and mediating between God and Israel that God would spare Israel
despite its worship of the golden calf. Did this in any way detract
from the sole mediatorship of Jesus Christ? The answer of course,
is absolutely not. The sacrifice of Christ was the central sole
mediation between God and men in the Old Covenant as in the New,
as represented through the blood of the slaughtered animals. Once
again, the prayer of a righteous man avails much.
Ask Christians we ask each other for our prayers. This is nothing
other than asking our fellow Christians to mediate or intercede
with God for us. This of course does not detract from Christ’s sole
mediatorship as covenant head and representative. The heretic might
object “do not we stop praying for each other after we die?” The
answer is found in Revelation, and that answer is no. We have clear
descriptions of the saints and angels in heaven offering prayers
for the saints in earth, their prayers being offered up to God as
incense and a sweet sacrifice:
Revelation 5:1 And when he had opened the seventh
seal, there was silence in heaven, as it were for half an hour.
2 And I saw seven angels standing in the
presence of God: and there were given to them seven trumpets. 3
And another angel came and stood before the altar, having a golden
censer: and there was given to him much incense, that he should
offer of the prayers of all saints, upon the golden altar which
is before the throne of God.4 And the smoke of the
incense of the prayers of the saints ascended up before God from
the hand of the angel. 5 And the angel
took the censer and filled it with the fire of the altar and cast
it on the earth: and there were thunders and voices and lightnings
and a great earthquake. 6 And the seven
angels who had the seven trumpets prepared themselves to sound the
Revelation 6:10 And they cried with a loud voice,
How long, O Lord (Holy and True), dost thou not judge and revenge
our blood on them that dwell on the earth?
Was Mary Conceived Without Original Sin?
The answer to this question is yes. Going back to the first scripture quote in this essay, we find the words “hail full (or filled) with grace”. This proves that Mary from birth was completely filled with the grace of God. Nevertheless, this does not stop her from calling the Lord her “saviour” later on in Luke. How then is God her saviour if she was born filled with holiness and grace, and without any hint of sin? Because God counted Christ’s merits to her before she was born, that is why. With all other people, of course, God counts Christ’s merits at baptism, when the grace of God first enters the soul and original sin is washed away through the covenantal waters, as the ultimate expression of a living vibrant faith.
Was Mary Perpetually Virgin?
The answer to this question is absolutely. The scriptures cannot prove the issue either way, since all references to “brothers” of Christ can easily be interpreted in the original languages to mean cousins or relatives in general. There is no word that specifically means brothers. Therefore, since the language is so vague, it comes down to a matter of interpretation. And of course, there is only one authentic interpretation of scripture.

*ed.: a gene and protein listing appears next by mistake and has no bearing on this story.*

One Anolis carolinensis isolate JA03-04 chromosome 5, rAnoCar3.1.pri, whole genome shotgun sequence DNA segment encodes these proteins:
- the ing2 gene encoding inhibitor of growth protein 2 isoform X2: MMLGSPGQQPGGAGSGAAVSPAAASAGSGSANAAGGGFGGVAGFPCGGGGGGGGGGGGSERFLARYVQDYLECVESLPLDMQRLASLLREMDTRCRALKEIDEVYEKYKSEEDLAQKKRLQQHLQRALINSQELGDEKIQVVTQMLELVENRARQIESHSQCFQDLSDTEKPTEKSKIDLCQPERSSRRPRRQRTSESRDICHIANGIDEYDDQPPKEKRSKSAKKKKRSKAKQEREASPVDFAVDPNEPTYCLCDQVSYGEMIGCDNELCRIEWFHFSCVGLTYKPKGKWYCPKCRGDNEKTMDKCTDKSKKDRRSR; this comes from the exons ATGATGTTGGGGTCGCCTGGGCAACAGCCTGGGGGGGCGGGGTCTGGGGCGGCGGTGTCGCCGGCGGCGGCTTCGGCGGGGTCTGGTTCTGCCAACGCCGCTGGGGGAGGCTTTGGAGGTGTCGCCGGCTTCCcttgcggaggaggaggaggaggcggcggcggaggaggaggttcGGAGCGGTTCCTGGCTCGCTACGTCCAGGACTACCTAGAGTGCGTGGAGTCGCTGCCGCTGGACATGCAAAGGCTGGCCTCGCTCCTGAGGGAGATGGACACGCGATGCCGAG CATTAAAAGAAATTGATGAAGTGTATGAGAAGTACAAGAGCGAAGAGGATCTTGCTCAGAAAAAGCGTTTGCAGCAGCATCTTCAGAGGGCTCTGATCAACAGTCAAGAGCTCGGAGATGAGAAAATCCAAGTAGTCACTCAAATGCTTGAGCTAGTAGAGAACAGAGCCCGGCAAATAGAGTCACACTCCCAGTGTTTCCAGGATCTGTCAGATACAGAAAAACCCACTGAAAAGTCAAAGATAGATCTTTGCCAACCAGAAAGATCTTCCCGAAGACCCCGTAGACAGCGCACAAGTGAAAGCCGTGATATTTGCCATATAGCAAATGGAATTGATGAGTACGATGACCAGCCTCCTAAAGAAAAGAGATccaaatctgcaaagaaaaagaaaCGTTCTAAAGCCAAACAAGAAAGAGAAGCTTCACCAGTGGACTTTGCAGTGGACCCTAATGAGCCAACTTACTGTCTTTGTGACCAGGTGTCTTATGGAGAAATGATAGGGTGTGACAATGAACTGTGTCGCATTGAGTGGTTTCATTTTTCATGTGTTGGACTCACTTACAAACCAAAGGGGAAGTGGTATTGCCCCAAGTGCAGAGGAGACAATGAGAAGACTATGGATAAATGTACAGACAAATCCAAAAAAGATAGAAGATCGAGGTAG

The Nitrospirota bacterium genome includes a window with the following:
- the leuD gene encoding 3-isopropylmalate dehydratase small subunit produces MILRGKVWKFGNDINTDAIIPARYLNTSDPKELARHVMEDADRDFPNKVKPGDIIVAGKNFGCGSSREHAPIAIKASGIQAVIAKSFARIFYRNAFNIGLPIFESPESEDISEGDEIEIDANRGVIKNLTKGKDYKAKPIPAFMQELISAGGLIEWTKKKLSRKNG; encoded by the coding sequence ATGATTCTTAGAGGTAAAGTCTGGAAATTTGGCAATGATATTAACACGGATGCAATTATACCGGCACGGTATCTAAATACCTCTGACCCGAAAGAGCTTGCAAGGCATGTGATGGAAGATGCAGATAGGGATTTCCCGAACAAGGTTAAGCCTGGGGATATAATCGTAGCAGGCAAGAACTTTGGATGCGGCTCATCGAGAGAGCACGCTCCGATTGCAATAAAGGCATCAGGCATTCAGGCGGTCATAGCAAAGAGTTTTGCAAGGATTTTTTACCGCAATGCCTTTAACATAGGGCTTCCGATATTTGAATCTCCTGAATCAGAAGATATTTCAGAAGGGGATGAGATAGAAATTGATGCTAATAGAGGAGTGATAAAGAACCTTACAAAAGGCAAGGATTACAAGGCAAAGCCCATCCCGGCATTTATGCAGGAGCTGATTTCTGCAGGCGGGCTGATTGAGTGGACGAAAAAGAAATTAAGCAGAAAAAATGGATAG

As we can see, the catholic interpretation of Mary is thoroughly rooted in the scriptures, the scriptures that the Catholic Church determined were scriptures of course. Without the Catholic Church, there would be no canon of the New Testament. In the same way, without the Catholic Church, there can be no authentic and completely accurate interpretation of the New Testament and the doctrines of Mary. The Catholic dogmas of Mary are true and completely holy, and no Catholic need be ashamed of even one of them. I end with some quotes from the early fathers in their interpretations of the sacred writ:
Ephraim the Syrian
" You victorious martyrs who endured torments gladly for the sake of the God and Saviour, you who have boldness of speech toward the Lord himself, you saints, intercede for us who are timid and sinful men, full of sloth, that the grace of Christ may come upon us, and enlighten the hearts of all of us so that we may love him" (Commentary on Mark [A.D. 370]).
" The Book [the Protoevangelium] of James [records] that the brethren of Jesus were sons of Joseph by a former wife, whom he married before Mary. Now those who say so wish to preserve the honor of Mary in virginity to the end, so that body of hers which was appointed to minister to the Word . . . might not know intercourse with a man after the Holy Spirit came into her and the power from on high overshadowed her. And I think it in harmony with reason that Jesus was the firstfruit among men of the purity which consists in [perpetual] chastity, and Mary was among women. For it were not pious to ascribe to any other than to her the firstfruit of virginity" (Commentary on Matthew 2:17 [A.D. 248]).
" In being born of a Virgin who chose to remain a Virgin even before she knew who was to be born of her, Christ wanted to approve virginity rather than to impose it. And he wanted virginity to be of free choice even in that woman in whom he took upon himself the form of a slave" (Holy Virginity 4:4 [A.D. 401]).
" It was not the visible sun, but its invisible Creator who consecrated this day for us, when the Virgin Mother, fertile of womb and integral in her virginity, brought him forth, made visible for us, by whom, when he was invisible, she too was created. A Virgin conceiving, a Virgin bearing, a Virgin pregnant, a Virgin bringing forth, a Virgin perpetual. Why do you wonder at this, O man?" (Sermons 186:1 [A.D. 411]).
" Heretics called Antidicomarites are those who contradict the perpetual virginity of Mary and affirm that after Christ was born she was joined as one with her husband" (Heresies 56 [A.D. 428]).